Among Fashion Week’s Big Four, alongside New York, Paris, and Milan, London has been a hub of the latest styles for centuries. While England’s capital was not initially known for this, in the Medieval period it made steps toward becoming a supplier to international fashion industries in exporting wool and silk. During this time, the imports of furs and embroideries by the upper class heralded London’s status as the place for England’s most influential to travel to for the newest trends. By the 18th century, the lavish parties populated by nobility in exaggerated wigs and flowing gowns came to define it as a place clothing-makers established themselves to find success. The centuries that followed showed even more development across the social hierarchy, with the West End predominantly catering to the wealthy and the East End developing styles, for the first time in the country’s history, for the working class. It was the aftermath of World War II that brings us the London many know today, with the clash between high-end luxury and the counter-culture styles that amplified their voices stylistically on Carnaby St. and King’s Road. The Swingin’ 60s coexisting with rockers standing off against mods, followed by the eras of glam rockers and finally punks, would tell a very interesting story of the economic and political climate endured by the country as the 20th century moved forward. Its first official fashion week began in a West London car park in 1984, gaining major traction when Margaret Thatcher’s presence reinvigorated the interest in fashion shows of society’s elite. From the 90s to now, Camden Town is the borough of London that still holds the world’s attention for many subcultures celebrating the development of their visual image.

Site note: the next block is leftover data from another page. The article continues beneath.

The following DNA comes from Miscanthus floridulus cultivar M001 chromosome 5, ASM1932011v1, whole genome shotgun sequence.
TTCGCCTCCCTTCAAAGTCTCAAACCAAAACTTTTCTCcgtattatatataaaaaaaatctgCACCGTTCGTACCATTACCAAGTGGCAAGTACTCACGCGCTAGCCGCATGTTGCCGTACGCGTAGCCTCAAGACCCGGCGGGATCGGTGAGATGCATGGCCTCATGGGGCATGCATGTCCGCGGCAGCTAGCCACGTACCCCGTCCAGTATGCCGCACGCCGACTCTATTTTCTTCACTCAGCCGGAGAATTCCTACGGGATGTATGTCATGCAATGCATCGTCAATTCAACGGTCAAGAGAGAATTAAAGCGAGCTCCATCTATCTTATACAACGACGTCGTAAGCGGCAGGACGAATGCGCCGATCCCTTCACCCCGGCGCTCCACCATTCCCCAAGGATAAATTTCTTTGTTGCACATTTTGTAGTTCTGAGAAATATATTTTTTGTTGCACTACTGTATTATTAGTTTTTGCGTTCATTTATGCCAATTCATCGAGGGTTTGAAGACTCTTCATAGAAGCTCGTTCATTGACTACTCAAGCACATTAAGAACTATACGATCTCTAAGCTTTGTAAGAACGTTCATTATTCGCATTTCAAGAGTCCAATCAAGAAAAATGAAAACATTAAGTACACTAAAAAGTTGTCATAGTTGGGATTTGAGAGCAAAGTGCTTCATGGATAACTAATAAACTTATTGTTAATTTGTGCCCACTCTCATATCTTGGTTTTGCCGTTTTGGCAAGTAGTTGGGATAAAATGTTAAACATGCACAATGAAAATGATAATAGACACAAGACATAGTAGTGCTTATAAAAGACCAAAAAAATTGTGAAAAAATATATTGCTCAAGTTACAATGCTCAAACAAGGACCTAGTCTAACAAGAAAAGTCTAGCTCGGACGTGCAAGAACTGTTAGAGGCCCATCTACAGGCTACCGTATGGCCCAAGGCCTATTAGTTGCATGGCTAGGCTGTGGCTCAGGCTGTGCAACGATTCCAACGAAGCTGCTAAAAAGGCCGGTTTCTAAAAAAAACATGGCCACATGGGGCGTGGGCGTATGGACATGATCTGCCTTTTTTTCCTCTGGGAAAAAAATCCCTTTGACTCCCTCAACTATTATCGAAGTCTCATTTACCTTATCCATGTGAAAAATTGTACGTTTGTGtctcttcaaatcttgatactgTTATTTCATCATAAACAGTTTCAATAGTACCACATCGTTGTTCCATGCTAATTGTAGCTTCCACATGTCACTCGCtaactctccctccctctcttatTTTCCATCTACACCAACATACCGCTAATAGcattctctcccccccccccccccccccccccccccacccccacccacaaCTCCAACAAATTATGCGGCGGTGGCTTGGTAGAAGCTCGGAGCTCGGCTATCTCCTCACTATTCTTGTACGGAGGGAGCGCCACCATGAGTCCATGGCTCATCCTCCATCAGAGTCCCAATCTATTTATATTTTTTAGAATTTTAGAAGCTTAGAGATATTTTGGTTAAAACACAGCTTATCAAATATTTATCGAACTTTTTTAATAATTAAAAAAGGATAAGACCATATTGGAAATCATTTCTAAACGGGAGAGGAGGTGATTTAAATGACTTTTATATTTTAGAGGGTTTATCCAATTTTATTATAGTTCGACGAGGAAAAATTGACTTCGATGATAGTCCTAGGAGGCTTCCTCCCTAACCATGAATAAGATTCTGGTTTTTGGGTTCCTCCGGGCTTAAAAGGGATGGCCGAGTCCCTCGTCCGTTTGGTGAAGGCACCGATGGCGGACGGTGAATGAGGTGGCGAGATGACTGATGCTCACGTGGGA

At Wonderful Machine, we define fashion photography as imagery that emphasizes clothes, shoes, and accessories, usually worn by professional models. Where all the world’s a stage, people from all around flock to embrace and invent tomorrow’s styles in England’s capital. While one can only imagine the tall order of finding the most adept in capturing these trends in a city of such competition, plenty still emerge with work that speaks for itself. Here are the best fashion photographers in London.